Jay’s story: 'Life is good' after hip replacement
Tuesday, July 11, 2017
A total hip replacement wasn’t part of Jay Fessler’s construction plan when he started remodeling his new house.
“I was in anguish day, after day, after day, trying to go up the steps, do the reconstruction of this house. The pain was just unbelievable,” says Jay, who is in his mid-60s.
Olson recommended an anterior hip replacement, where the surgeon reaches the hip joint from the front of the hip instead of the back, resulting in less pain.
Hip replacement surgery replaces the worn ends of the bones in the hip joints with prosthetic parts made of metal, plastic or ceramics. Doing so relieves pain and restores function in patients whose joints have been compromised by disease or trauma.
An increasingly popular procedure for doing this, anterior hip replacement surgery, does so by creating a small, less invasive incision at the front of the hip.
“Frontal entry enables an orthopedic surgeon to access the hip joint by separating rather than cutting and then reattaching muscles,” Olson said. Traditional hip replacement procedures enter the body through an incision close to the buttocks or through the side of the hip often slicing through muscle.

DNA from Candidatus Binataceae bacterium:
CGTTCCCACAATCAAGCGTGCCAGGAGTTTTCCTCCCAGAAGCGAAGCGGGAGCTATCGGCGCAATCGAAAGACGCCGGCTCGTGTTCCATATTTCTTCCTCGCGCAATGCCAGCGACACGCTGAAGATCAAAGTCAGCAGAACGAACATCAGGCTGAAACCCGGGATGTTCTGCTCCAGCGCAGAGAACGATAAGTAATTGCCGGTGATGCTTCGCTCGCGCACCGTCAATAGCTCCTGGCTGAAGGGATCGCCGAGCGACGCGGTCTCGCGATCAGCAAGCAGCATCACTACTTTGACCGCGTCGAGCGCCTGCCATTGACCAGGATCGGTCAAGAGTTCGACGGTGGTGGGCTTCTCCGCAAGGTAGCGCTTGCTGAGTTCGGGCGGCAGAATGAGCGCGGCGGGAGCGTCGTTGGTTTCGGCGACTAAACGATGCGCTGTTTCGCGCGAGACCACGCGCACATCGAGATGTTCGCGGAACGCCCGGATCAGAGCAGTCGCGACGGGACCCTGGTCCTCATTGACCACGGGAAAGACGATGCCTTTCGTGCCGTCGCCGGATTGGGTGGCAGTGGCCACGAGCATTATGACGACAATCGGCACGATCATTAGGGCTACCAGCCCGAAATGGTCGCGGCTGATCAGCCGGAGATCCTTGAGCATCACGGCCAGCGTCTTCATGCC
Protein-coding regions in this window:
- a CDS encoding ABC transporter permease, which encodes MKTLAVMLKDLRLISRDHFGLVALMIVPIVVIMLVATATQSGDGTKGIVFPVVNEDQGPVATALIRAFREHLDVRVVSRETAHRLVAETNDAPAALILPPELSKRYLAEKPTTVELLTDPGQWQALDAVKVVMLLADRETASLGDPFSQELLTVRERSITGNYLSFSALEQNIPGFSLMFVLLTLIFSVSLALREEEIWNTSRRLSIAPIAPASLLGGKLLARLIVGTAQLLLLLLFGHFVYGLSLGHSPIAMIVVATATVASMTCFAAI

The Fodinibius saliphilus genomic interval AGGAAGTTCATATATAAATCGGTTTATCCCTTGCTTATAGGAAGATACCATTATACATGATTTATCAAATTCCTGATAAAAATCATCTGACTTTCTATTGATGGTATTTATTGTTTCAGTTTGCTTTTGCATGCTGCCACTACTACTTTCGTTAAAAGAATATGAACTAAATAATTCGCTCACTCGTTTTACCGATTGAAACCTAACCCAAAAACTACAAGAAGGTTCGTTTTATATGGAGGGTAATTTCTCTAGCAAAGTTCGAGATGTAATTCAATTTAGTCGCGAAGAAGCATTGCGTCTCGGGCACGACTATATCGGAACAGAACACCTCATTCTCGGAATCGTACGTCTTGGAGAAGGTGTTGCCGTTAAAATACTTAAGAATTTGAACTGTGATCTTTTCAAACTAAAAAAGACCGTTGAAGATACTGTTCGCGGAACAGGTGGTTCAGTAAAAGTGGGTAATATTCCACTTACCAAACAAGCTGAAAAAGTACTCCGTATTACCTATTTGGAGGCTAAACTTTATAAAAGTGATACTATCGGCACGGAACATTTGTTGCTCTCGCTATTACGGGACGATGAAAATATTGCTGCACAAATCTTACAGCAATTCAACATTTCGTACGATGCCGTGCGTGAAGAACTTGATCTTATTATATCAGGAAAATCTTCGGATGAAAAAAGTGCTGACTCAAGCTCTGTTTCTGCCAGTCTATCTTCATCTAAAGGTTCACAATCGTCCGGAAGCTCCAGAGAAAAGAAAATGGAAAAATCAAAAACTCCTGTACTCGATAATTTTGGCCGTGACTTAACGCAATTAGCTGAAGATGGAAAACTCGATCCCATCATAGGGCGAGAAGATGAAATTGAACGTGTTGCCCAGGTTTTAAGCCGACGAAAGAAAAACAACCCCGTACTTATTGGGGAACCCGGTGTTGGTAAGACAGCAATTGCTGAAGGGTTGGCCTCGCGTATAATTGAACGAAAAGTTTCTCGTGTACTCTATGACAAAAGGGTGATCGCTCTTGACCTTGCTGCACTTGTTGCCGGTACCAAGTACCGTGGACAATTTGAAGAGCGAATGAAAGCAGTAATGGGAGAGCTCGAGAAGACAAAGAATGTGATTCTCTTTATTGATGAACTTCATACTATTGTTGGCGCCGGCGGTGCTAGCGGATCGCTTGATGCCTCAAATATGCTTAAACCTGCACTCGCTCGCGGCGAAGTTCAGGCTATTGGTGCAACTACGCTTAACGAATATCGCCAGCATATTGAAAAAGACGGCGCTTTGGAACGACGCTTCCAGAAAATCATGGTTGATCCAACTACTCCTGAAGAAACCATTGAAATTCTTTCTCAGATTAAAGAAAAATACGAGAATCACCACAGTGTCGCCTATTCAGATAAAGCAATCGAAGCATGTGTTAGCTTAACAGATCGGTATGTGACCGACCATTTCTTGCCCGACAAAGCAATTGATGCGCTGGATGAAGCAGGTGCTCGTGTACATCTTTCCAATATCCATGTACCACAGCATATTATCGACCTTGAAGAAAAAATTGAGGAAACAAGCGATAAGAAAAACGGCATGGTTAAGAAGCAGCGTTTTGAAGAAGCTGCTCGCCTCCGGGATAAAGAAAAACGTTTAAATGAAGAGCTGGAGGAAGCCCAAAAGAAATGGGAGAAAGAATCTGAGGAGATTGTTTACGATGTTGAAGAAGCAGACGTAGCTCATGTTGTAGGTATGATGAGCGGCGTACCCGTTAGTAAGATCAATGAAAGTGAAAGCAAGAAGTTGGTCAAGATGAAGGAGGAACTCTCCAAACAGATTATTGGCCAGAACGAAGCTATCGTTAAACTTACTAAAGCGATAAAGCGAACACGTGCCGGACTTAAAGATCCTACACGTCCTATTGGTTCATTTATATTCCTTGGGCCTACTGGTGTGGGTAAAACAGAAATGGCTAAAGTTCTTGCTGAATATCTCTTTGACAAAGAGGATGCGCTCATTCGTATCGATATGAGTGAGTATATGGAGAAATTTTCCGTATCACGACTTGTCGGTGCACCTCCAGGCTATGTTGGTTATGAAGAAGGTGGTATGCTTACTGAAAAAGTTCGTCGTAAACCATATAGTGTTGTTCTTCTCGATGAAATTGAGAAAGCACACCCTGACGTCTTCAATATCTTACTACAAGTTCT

“Entering the hip through the front or anterior area results in less trauma to the soft issues around the hip, fostering a speedier recovery,” Olson said. “It’s a more challenging surgery but it’s been extremely beneficial to our patients. They are getting back to their daily activities in about two or three weeks – less recovery time than required via traditional hip replacement procedures – and with fewer complications.”
Jay was hesitant about surgery. “It’s way too early in my life to worry about having a hip replaced.”
His fears disappeared after realizing how simple and quick the procedure was.
He underwent surgery, had a one-day stay in the hospital and was back home preparing for rehab.
He went from living with unbearable pain to feeling “absolutely no pain.”
“Not once the entire time did I have to take pain pills,” he says.
Jay says Olson “gave me a quality of life back. I had none technically before that.”
He’s back to walking, cycling, and of course, remodeling his house.
Almost a year after surgery, Jay says, “life is good.”
Dr. Craig L. Olson sees patients in Manitowoc and Chilton. For appointments, call 920-682-6376 in Manitowoc or 920-849-3800 in Chilton or request an appointment online.
Craig L. Olson, MD, received his medical degree from Rush Medical College in Chicago and completed two orthopaedic surgery residencies, the first at Shriners Hospital for Children, and the second at Rush-Presbyterian St. Luke's Medical Center. Dr. Olson is also fellowship trained in shoulder and sports medicine. Learn more about him here.